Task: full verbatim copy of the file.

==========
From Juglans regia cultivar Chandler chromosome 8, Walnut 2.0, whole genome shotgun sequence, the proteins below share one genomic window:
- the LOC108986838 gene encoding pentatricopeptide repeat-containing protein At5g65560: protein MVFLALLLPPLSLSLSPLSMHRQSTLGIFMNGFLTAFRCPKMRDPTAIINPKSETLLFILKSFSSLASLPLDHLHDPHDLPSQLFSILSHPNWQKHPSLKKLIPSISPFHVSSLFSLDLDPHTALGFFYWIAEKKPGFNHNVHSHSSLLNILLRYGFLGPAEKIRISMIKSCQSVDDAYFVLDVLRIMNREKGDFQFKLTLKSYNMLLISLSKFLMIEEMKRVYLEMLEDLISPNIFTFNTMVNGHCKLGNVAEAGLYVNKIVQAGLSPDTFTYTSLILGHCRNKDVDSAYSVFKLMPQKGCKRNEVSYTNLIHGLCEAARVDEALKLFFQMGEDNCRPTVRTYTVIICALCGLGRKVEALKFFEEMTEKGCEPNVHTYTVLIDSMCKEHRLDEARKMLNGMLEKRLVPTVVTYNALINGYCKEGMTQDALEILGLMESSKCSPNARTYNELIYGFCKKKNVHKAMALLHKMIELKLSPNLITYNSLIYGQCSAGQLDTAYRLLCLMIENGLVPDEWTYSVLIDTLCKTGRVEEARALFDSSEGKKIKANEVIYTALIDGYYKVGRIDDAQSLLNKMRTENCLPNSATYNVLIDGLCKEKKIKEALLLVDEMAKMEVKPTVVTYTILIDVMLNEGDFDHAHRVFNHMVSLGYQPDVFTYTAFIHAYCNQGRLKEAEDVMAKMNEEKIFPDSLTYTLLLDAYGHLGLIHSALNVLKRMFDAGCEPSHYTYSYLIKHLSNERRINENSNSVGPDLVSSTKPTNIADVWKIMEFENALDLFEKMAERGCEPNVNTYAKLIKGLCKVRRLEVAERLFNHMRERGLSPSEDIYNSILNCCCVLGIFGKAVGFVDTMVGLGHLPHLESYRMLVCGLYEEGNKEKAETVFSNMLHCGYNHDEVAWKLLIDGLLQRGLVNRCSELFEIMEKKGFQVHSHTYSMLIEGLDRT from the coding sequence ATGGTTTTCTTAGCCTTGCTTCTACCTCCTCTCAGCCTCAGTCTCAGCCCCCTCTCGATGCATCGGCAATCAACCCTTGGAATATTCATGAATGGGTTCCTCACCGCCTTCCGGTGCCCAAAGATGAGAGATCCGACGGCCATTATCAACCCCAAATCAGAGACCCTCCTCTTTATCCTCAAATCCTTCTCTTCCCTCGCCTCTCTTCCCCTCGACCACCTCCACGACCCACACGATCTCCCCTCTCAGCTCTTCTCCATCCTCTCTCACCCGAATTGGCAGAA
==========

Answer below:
From Juglans regia cultivar Chandler chromosome 8, Walnut 2.0, whole genome shotgun sequence, the proteins below share one genomic window:
- the LOC108986838 gene encoding pentatricopeptide repeat-containing protein At5g65560: protein MVFLALLLPPLSLSLSPLSMHRQSTLGIFMNGFLTAFRCPKMRDPTAIINPKSETLLFILKSFSSLASLPLDHLHDPHDLPSQLFSILSHPNWQKHPSLKKLIPSISPFHVSSLFSLDLDPHTALGFFYWIAEKKPGFNHNVHSHSSLLNILLRYGFLGPAEKIRISMIKSCQSVDDAYFVLDVLRIMNREKGDFQFKLTLKSYNMLLISLSKFLMIEEMKRVYLEMLEDLISPNIFTFNTMVNGHCKLGNVAEAGLYVNKIVQAGLSPDTFTYTSLILGHCRNKDVDSAYSVFKLMPQKGCKRNEVSYTNLIHGLCEAARVDEALKLFFQMGEDNCRPTVRTYTVIICALCGLGRKVEALKFFEEMTEKGCEPNVHTYTVLIDSMCKEHRLDEARKMLNGMLEKRLVPTVVTYNALINGYCKEGMTQDALEILGLMESSKCSPNARTYNELIYGFCKKKNVHKAMALLHKMIELKLSPNLITYNSLIYGQCSAGQLDTAYRLLCLMIENGLVPDEWTYSVLIDTLCKTGRVEEARALFDSSEGKKIKANEVIYTALIDGYYKVGRIDDAQSLLNKMRTENCLPNSATYNVLIDGLCKEKKIKEALLLVDEMAKMEVKPTVVTYTILIDVMLNEGDFDHAHRVFNHMVSLGYQPDVFTYTAFIHAYCNQGRLKEAEDVMAKMNEEKIFPDSLTYTLLLDAYGHLGLIHSALNVLKRMFDAGCEPSHYTYSYLIKHLSNERRINENSNSVGPDLVSSTKPTNIADVWKIMEFENALDLFEKMAERGCEPNVNTYAKLIKGLCKVRRLEVAERLFNHMRERGLSPSEDIYNSILNCCCVLGIFGKAVGFVDTMVGLGHLPHLESYRMLVCGLYEEGNKEKAETVFSNMLHCGYNHDEVAWKLLIDGLLQRGLVNRCSELFEIMEKKGFQVHSHTYSMLIEGLDRT from the coding sequence ATGGTTTTCTTAGCCTTGCTTCTACCTCCTCTCAGCCTCAGTCTCAGCCCCCTCTCGATGCATCGGCAATCAACCCTTGGAATATTCATGAATGGGTTCCTCACCGCCTTCCGGTGCCCAAAGATGAGAGATCCGACGGCCATTATCAACCCCAAATCAGAGACCCTCCTCTTTATCCTCAAATCCTTCTCTTCCCTCGCCTCTCTTCCCCTCGACCACCTCCACGACCCACACGATCTCCCCTCTCAGCTCTTCTCCATCCTCTCTCACCCGAATTGGCAGAA